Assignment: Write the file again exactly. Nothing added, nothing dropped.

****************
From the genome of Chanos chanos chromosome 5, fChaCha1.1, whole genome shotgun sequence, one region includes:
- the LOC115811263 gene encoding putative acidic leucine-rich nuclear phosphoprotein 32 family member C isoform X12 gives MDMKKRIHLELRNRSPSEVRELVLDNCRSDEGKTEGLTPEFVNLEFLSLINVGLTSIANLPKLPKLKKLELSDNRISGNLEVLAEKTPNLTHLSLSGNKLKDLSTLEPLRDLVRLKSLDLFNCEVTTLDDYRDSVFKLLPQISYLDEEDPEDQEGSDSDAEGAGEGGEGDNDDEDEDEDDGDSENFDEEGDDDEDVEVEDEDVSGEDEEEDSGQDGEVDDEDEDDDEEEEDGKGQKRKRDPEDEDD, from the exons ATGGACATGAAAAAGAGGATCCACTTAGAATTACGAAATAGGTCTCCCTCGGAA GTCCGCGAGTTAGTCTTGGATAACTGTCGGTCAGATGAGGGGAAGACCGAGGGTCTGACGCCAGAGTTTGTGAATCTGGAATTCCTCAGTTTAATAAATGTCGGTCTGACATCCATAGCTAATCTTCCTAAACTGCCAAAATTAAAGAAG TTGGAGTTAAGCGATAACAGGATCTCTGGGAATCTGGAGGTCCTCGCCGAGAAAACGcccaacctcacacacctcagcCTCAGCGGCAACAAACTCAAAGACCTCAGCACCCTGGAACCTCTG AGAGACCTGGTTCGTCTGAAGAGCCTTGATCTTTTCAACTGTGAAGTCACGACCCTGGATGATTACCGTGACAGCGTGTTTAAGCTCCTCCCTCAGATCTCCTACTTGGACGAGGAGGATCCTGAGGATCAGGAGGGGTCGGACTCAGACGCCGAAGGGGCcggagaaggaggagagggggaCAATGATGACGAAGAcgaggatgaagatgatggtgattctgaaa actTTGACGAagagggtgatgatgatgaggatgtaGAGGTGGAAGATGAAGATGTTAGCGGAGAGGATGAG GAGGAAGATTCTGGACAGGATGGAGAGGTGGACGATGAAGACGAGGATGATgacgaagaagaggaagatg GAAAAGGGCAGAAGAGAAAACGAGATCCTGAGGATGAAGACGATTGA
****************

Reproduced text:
From the genome of Chanos chanos chromosome 5, fChaCha1.1, whole genome shotgun sequence, one region includes:
- the LOC115811263 gene encoding putative acidic leucine-rich nuclear phosphoprotein 32 family member C isoform X12 gives MDMKKRIHLELRNRSPSEVRELVLDNCRSDEGKTEGLTPEFVNLEFLSLINVGLTSIANLPKLPKLKKLELSDNRISGNLEVLAEKTPNLTHLSLSGNKLKDLSTLEPLRDLVRLKSLDLFNCEVTTLDDYRDSVFKLLPQISYLDEEDPEDQEGSDSDAEGAGEGGEGDNDDEDEDEDDGDSENFDEEGDDDEDVEVEDEDVSGEDEEEDSGQDGEVDDEDEDDDEEEEDGKGQKRKRDPEDEDD, from the exons ATGGACATGAAAAAGAGGATCCACTTAGAATTACGAAATAGGTCTCCCTCGGAA GTCCGCGAGTTAGTCTTGGATAACTGTCGGTCAGATGAGGGGAAGACCGAGGGTCTGACGCCAGAGTTTGTGAATCTGGAATTCCTCAGTTTAATAAATGTCGGTCTGACATCCATAGCTAATCTTCCTAAACTGCCAAAATTAAAGAAG TTGGAGTTAAGCGATAACAGGATCTCTGGGAATCTGGAGGTCCTCGCCGAGAAAACGcccaacctcacacacctcagcCTCAGCGGCAACAAACTCAAAGACCTCAGCACCCTGGAACCTCTG AGAGACCTGGTTCGTCTGAAGAGCCTTGATCTTTTCAACTGTGAAGTCACGACCCTGGATGATTACCGTGACAGCGTGTTTAAGCTCCTCCCTCAGATCTCCTACTTGGACGAGGAGGATCCTGAGGATCAGGAGGGGTCGGACTCAGACGCCGAAGGGGCcggagaaggaggagagggggaCAATGATGACGAAGAcgaggatgaagatgatggtgattctgaaa actTTGACGAagagggtgatgatgatgaggatgtaGAGGTGGAAGATGAAGATGTTAGCGGAGAGGATGAG GAGGAAGATTCTGGACAGGATGGAGAGGTGGACGATGAAGACGAGGATGATgacgaagaagaggaagatg GAAAAGGGCAGAAGAGAAAACGAGATCCTGAGGATGAAGACGATTGA